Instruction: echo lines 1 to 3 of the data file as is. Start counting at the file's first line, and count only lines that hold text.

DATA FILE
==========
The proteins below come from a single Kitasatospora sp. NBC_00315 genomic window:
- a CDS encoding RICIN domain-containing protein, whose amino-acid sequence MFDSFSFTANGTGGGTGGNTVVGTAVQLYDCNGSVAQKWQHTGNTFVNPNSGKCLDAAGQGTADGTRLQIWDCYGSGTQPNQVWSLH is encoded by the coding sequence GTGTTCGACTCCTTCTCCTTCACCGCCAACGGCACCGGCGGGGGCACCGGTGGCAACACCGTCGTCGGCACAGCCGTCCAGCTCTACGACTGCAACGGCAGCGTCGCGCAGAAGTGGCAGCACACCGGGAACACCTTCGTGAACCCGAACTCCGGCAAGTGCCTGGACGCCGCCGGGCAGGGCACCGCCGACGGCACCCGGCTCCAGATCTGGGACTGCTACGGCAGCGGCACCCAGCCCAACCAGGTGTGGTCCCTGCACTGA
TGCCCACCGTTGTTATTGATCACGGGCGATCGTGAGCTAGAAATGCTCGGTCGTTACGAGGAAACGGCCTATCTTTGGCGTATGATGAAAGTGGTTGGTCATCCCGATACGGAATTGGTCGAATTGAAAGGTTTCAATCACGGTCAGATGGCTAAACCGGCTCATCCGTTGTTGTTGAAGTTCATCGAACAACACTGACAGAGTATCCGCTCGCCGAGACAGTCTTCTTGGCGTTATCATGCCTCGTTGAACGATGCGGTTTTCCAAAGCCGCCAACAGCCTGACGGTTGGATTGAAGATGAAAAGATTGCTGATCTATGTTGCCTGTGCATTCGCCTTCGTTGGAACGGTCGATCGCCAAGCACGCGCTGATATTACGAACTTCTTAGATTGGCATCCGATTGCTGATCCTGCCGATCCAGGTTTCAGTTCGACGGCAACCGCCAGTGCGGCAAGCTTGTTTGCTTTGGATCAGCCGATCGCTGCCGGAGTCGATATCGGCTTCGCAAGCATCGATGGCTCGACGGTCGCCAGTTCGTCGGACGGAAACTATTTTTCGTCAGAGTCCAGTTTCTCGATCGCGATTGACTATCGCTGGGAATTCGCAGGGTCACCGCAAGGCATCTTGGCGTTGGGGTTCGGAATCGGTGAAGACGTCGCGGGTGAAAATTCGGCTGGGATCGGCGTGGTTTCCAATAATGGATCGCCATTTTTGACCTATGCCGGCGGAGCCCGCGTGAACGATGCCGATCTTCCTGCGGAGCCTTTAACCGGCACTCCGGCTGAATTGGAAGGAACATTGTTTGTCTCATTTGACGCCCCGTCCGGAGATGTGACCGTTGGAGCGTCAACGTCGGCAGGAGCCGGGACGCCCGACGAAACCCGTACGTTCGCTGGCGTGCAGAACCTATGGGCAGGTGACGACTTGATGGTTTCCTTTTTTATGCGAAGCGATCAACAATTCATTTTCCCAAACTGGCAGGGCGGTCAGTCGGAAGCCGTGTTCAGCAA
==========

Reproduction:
The proteins below come from a single Kitasatospora sp. NBC_00315 genomic window:
- a CDS encoding RICIN domain-containing protein, whose amino-acid sequence MFDSFSFTANGTGGGTGGNTVVGTAVQLYDCNGSVAQKWQHTGNTFVNPNSGKCLDAAGQGTADGTRLQIWDCYGSGTQPNQVWSLH is encoded by the coding sequence GTGTTCGACTCCTTCTCCTTCACCGCCAACGGCACCGGCGGGGGCACCGGTGGCAACACCGTCGTCGGCACAGCCGTCCAGCTCTACGACTGCAACGGCAGCGTCGCGCAGAAGTGGCAGCACACCGGGAACACCTTCGTGAACCCGAACTCCGGCAAGTGCCTGGACGCCGCCGGGCAGGGCACCGCCGACGGCACCCGGCTCCAGATCTGGGACTGCTACGGCAGCGGCACCCAGCCCAACCAGGTGTGGTCCCTGCACTGA
TGCCCACCGTTGTTATTGATCACGGGCGATCGTGAGCTAGAAATGCTCGGTCGTTACGAGGAAACGGCCTATCTTTGGCGTATGATGAAAGTGGTTGGTCATCCCGATACGGAATTGGTCGAATTGAAAGGTTTCAATCACGGTCAGATGGCTAAACCGGCTCATCCGTTGTTGTTGAAGTTCATCGAACAACACTGACAGAGTATCCGCTCGCCGAGACAGTCTTCTTGGCGTTATCATGCCTCGTTGAACGATGCGGTTTTCCAAAGCCGCCAACAGCCTGACGGTTGGATTGAAGATGAAAAGATTGCTGATCTATGTTGCCTGTGCATTCGCCTTCGTTGGAACGGTCGATCGCCAAGCACGCGCTGATATTACGAACTTCTTAGATTGGCATCCGATTGCTGATCCTGCCGATCCAGGTTTCAGTTCGACGGCAACCGCCAGTGCGGCAAGCTTGTTTGCTTTGGATCAGCCGATCGCTGCCGGAGTCGATATCGGCTTCGCAAGCATCGATGGCTCGACGGTCGCCAGTTCGTCGGACGGAAACTATTTTTCGTCAGAGTCCAGTTTCTCGATCGCGATTGACTATCGCTGGGAATTCGCAGGGTCACCGCAAGGCATCTTGGCGTTGGGGTTCGGAATCGGTGAAGACGTCGCGGGTGAAAATTCGGCTGGGATCGGCGTGGTTTCCAATAATGGATCGCCATTTTTGACCTATGCCGGCGGAGCCCGCGTGAACGATGCCGATCTTCCTGCGGAGCCTTTAACCGGCACTCCGGCTGAATTGGAAGGAACATTGTTTGTCTCATTTGACGCCCCGTCCGGAGATGTGACCGTTGGAGCGTCAACGTCGGCAGGAGCCGGGACGCCCGACGAAACCCGTACGTTCGCTGGCGTGCAGAACCTATGGGCAGGTGACGACTTGATGGTTTCCTTTTTTATGCGAAGCGATCAACAATTCATTTTCCCAAACTGGCAGGGCGGTCAGTCGGAAGCCGTGTTCAGCAA